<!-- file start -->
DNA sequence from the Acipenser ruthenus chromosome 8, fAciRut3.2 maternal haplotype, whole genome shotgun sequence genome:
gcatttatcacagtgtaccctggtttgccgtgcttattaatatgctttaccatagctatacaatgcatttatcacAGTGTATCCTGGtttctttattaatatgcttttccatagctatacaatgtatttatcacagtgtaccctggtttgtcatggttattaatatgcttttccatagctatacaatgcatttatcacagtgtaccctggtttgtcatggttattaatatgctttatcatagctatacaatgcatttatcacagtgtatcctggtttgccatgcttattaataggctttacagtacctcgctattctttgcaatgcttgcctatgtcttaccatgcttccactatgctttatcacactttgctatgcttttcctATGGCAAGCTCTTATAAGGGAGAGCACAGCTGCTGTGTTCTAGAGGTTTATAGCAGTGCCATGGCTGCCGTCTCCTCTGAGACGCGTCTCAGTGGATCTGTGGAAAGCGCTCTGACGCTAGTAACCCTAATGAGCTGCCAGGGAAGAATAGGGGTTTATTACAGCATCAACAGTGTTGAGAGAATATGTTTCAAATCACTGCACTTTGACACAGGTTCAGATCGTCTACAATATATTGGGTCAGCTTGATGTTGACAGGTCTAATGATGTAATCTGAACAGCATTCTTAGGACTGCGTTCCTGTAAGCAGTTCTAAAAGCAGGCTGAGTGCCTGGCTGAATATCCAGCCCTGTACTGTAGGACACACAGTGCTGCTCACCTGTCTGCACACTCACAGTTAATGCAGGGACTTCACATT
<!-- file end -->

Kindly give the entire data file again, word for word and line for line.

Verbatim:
DNA sequence from the Acipenser ruthenus chromosome 8, fAciRut3.2 maternal haplotype, whole genome shotgun sequence genome:
gcatttatcacagtgtaccctggtttgccgtgcttattaatatgctttaccatagctatacaatgcatttatcacAGTGTATCCTGGtttctttattaatatgcttttccatagctatacaatgtatttatcacagtgtaccctggtttgtcatggttattaatatgcttttccatagctatacaatgcatttatcacagtgtaccctggtttgtcatggttattaatatgctttatcatagctatacaatgcatttatcacagtgtatcctggtttgccatgcttattaataggctttacagtacctcgctattctttgcaatgcttgcctatgtcttaccatgcttccactatgctttatcacactttgctatgcttttcctATGGCAAGCTCTTATAAGGGAGAGCACAGCTGCTGTGTTCTAGAGGTTTATAGCAGTGCCATGGCTGCCGTCTCCTCTGAGACGCGTCTCAGTGGATCTGTGGAAAGCGCTCTGACGCTAGTAACCCTAATGAGCTGCCAGGGAAGAATAGGGGTTTATTACAGCATCAACAGTGTTGAGAGAATATGTTTCAAATCACTGCACTTTGACACAGGTTCAGATCGTCTACAATATATTGGGTCAGCTTGATGTTGACAGGTCTAATGATGTAATCTGAACAGCATTCTTAGGACTGCGTTCCTGTAAGCAGTTCTAAAAGCAGGCTGAGTGCCTGGCTGAATATCCAGCCCTGTACTGTAGGACACACAGTGCTGCTCACCTGTCTGCACACTCACAGTTAATGCAGGGACTTCACATT